2. Take an inventory of what you actually did. Those of us that have been to the Ashley Madison site know that they lure you in with promises. You sign up and find out quickly that simply signing up does you no good. You have to pay to have any hope of having an affair, meeting someone, or even chatting with someone. At this point many people simply realize the scam and duck out. Some like me, pay to go further down into the muck. Once you are in you can chat with people on the internal email link. You can cruise all the data on others that are in the system and try to make connections. None of this means that you will. I never got that far on this site. Others may have. Once you meet, you have to decide if you are going to follow through. The person may not, and often isn’t who they portray themselves to be and so you back out then. Others go further and physically commit adultery. All of us that went to the site are clearly adulterers are still adulterers. But then again, most people are. This is not permission to minimize. Please don’t do that. If you are going to the Ashley Madison site something is really, really wrong, and you need help. Something is broken inside. By not getting help you will only increase the problem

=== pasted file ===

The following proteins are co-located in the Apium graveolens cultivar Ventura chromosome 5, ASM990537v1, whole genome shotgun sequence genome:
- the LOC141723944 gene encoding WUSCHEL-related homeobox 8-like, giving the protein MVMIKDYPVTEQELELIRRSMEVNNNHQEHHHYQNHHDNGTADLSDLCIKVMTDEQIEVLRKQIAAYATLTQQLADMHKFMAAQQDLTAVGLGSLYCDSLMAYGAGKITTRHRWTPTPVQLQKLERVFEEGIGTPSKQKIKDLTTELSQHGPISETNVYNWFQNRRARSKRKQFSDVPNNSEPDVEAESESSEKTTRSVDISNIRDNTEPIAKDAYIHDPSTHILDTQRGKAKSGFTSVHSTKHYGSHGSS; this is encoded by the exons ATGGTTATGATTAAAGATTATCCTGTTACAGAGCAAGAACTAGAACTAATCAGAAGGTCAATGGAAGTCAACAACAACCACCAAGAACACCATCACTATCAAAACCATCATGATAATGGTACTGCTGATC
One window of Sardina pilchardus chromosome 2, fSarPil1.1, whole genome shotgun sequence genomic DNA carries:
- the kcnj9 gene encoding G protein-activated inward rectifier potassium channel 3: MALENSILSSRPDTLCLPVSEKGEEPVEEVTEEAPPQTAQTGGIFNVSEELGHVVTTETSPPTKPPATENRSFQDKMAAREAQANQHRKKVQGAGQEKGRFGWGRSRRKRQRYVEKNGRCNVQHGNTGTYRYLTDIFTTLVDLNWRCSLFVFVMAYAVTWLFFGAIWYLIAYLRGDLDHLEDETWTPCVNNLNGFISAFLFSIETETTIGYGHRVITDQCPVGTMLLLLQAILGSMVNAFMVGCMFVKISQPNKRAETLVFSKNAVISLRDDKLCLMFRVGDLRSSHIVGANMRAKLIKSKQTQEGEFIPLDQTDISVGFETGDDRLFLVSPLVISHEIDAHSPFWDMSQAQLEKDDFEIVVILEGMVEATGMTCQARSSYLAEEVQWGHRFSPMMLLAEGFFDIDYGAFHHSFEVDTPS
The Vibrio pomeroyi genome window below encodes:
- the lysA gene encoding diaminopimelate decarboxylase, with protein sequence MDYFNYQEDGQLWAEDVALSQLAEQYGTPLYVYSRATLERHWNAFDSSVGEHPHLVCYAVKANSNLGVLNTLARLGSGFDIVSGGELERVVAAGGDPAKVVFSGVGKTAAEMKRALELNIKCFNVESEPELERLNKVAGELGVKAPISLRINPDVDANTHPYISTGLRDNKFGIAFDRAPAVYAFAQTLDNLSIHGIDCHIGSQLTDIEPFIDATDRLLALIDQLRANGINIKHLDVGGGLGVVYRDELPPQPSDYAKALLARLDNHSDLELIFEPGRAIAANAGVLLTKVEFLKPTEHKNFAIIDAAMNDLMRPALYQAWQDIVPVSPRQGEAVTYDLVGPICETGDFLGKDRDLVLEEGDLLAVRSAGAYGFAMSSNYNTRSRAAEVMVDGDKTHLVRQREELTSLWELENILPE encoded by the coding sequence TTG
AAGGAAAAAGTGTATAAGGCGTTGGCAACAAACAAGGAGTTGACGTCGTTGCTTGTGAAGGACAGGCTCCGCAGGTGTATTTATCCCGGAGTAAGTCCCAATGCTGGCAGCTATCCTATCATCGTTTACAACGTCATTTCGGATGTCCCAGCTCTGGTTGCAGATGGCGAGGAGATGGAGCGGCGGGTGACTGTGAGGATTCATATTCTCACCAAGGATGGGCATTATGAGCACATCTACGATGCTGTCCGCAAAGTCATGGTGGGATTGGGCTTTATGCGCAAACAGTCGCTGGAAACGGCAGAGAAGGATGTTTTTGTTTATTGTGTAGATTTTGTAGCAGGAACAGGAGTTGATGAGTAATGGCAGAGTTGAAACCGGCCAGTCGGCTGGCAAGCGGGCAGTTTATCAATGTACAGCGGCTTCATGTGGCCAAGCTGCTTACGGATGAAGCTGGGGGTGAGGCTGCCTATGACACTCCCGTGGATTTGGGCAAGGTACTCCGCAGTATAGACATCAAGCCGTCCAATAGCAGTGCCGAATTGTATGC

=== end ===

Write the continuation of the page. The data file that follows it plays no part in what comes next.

3. Get help:There are 12 step groups across America to help people controlled by their lust and their libido: Sexaholics Anonymous, Sex Addicts Anonymous, Sex and Love Addicts Anonymous, Sexual Compulsives Anonymous to name a few. The Church has tried to copy many of these: Pure Desire, For Men Only, Prodigals International, and Celebrate Recovery. If you are a pastor, I strongly recommend  going to one of the big ones on the first list rather than the Church copycats. The reasons for this will have to be given in another post. For a full list and the idiosyncrasies of each program see Gracefall’s Resource Page.
  4. Look for a sex addiction therapist. Then go see them. Or call us.
  5. It is possible that you are not an addict. You may simply have abused sex much like some non-alcoholics abuse alcohol. It is not likely, however. The group you choose, and your therapist can help you make this determination. Remember that the only one that can say you are an addict is you.
  6. Recovery tells us that the keys to recovery are Honesty, openness, and willingness. Listen to your sponsor and your peer group. Quit running your own show. Only then can you begin to move forward. They will guide you to the whens, hows, and wheres of confession.
  7. Once you have completed the above, prayerfully consider what and when to tell your spouse. If necessary get guidance to help you tell your Church leadership and empowerment to tell the congregation. (Please note, that it is rare that a congregational announcement ever be given. Normally this only happens healthily if there are victims in the Church body.)
  8. Remember you are not alone. There are countless thousands of us that are walking a recovery path with you and before you. We go to meetings to find out that we are not alone and find experience, walk togetherstrength and hope. Please don’t give up. Please don’t add to your stupid, impulsive actions and exponentially add to the damage you have already done. You have not tried and will not try anything that many of us have already tried. You can learn from our mistakes. Please do so. Know that people like me will love you no matter what, not for who you want to be seen as, but for who you really are.